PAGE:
Let’s use the commonly accepted definition of “army.” It’s all we have, unless you want to careen into pointless semantics. The army of a free people should never initiate force, except in those circumstances when a failure to do so would imperil their freedoms. History provides the examples.

                  “[A] group of people sharing a common culture” can call themselves anything they want: tribe, association, federation, state…they needn’t even share a common culture. But they must share a common philosophy to be successful. (Again, history provides an almost limitless number of examples: the Balkans, the Near East, Russian conquests, Africa…) That’s why the United States, thus far, has been so spectacularly successful. Those waves of uneducated immigrants might not be able to cite Mises or Rothbard or Jefferson or Locke or Aristotle, but they know, as human beings, why they want to live in America. They are humans. They want to be free. It’s in their nature.

                  “I would add that anarchism and capitalism are philosophical opposites.” Tell me why you believe this to be the case.

                  Because anarchism does not recognize the concept of property rights. Anarchists consider “property” as an arbitrary concept. All rights derive from property rights, the most fundamental of which is the right to life as an individual, and the right to profit from the products of one’s mind. The protection of these fundamental rights requires a neutral arbiter and enforcer with exclusive powers–granted by the consent of the people–to initiate force.

                  1. But they must share a common philosophy to be successful. (Again, history provides an almost limitless number of examples: the Balkans, the Near East, Russian conquests, Africa…) That’s why the United States, thus far, has been so spectacularly successful.

                    Really? Because I know plenty of people that don’t share my basic political philosophy or the idea that freedom is a human right. In fact, most of the country disagrees with me and with each other philosophically.

                    Because anarchism does not recognize the concept of property rights.

                    That’s interesting, because most capitalist anarchists do support property rights. Doesn’t this contradict your expert definition o anarchism?

                    1. “most capitalist anarchists do support property rights”

                      Nice. You say “most” (as if a plurality means anything), then you conflate capitalism with anarchism (mutually exclusive terms) in order to buttress a concept (property rights) that cannot be validated within the framework of an arbitrary and indefinable politico-economic system (anarchism.)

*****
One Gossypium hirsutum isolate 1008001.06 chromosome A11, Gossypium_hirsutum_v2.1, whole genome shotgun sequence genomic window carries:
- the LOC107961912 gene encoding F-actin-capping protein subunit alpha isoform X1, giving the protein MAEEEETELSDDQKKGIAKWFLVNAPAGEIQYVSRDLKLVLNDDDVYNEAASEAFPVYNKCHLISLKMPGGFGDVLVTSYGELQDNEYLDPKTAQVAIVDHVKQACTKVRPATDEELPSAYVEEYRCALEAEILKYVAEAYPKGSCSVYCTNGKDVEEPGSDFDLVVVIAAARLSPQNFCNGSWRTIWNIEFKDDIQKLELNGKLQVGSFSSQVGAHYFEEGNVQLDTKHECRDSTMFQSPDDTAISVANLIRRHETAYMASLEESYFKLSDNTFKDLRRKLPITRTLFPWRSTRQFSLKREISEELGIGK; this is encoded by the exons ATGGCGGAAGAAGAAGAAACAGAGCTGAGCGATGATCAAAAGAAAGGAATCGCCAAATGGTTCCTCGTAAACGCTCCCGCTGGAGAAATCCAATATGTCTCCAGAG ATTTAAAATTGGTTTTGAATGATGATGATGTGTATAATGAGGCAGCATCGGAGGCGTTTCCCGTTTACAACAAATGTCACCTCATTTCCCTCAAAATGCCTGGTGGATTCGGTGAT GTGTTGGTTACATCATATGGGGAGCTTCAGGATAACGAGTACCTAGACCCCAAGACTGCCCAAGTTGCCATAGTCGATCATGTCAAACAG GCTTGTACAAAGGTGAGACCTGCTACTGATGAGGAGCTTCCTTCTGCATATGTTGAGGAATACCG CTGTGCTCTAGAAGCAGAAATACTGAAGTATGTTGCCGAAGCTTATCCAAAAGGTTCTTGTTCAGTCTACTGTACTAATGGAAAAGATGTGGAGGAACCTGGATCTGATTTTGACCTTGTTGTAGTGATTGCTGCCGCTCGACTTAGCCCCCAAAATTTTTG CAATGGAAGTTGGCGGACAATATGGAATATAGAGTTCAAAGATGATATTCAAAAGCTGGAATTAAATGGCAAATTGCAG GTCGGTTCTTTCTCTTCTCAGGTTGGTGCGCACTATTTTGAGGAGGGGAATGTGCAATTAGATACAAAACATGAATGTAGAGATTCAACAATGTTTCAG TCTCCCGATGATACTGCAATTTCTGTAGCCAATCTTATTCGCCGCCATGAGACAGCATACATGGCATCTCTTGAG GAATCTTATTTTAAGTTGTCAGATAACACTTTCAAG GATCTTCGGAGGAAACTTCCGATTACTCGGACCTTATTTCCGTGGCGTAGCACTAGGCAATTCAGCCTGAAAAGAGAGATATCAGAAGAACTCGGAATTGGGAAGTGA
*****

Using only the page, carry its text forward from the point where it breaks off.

But if you can define “anarchy,” please do so, and tell us why it is the ideal politico-economic system. Thanks.

                    2. “But if you can define “anarchy,” please do so, and tell us why it is the ideal politico-economic system. Thanks.”

                      Anarchy is simply the lack of a government. It has no other connotations. In fact it is not a politico-economic system but rather the lack of one. I note the way you hyphenated politico-economic. These are two separate spheres. One can impact the other but this is like saying the “air-water system”. Anarchy is a blank slate. But it is a blank slate that enables people organize their lives in the way they wish without impact those who do not wish to participate. Whenever someone tells me he is a socialist the first question I ask is “Are you a voluntary socialist or a coercive one?” This shifts the debate. Because if that person is an anarcho-socialist I explain that I am an anarcho-capitalist and if the government were to end we could live side by side as friends and neighbors. Neither of us need war on the other if the state ends. So long as the state exists however we are at political war with one another.

                    3. Nice. You say “most” (as if a plurality means anything), then you conflate capitalism with anarchism (mutually exclusive terms) in order to buttress a concept (property rights) that cannot be validated within the framework of an arbitrary and indefinable politico-economic system (anarchism.)

                      Yeah it means that I don’t know the political persuasions of every single anarcho-capitalist. It also means that you are wrong about anarchism not recognizing property rights. And I didn’t “conflate” the two terms. I said capitalist anarchists, meaning anarchists that are capitalist. There are also communist anarchists, socialist anarchists, etc. Really your two arguments about semantics are both unimportant and wrong. Nice try though.

                      I think PIRS has thoroughly answered the rest of your misinformed challenges, but for some more information why don’t you try wikipedia: http://en.wikipedia.org/wiki/Anarchism

                      Anarchism is a political philosophy which considers the state undesirable, unnecessary and harmful, and instead promotes a stateless society, or anarchy.[1][2] It seeks to diminish or even abolish authority in the conduct of human relations.[3] Anarchists may widely disagree on what additional criteria are required in anarchism. The Oxford Companion to Philosophy says, “there is no single defining position that all anarchists hold, and those considered anarchists at best share a certain family resemblance.”[4]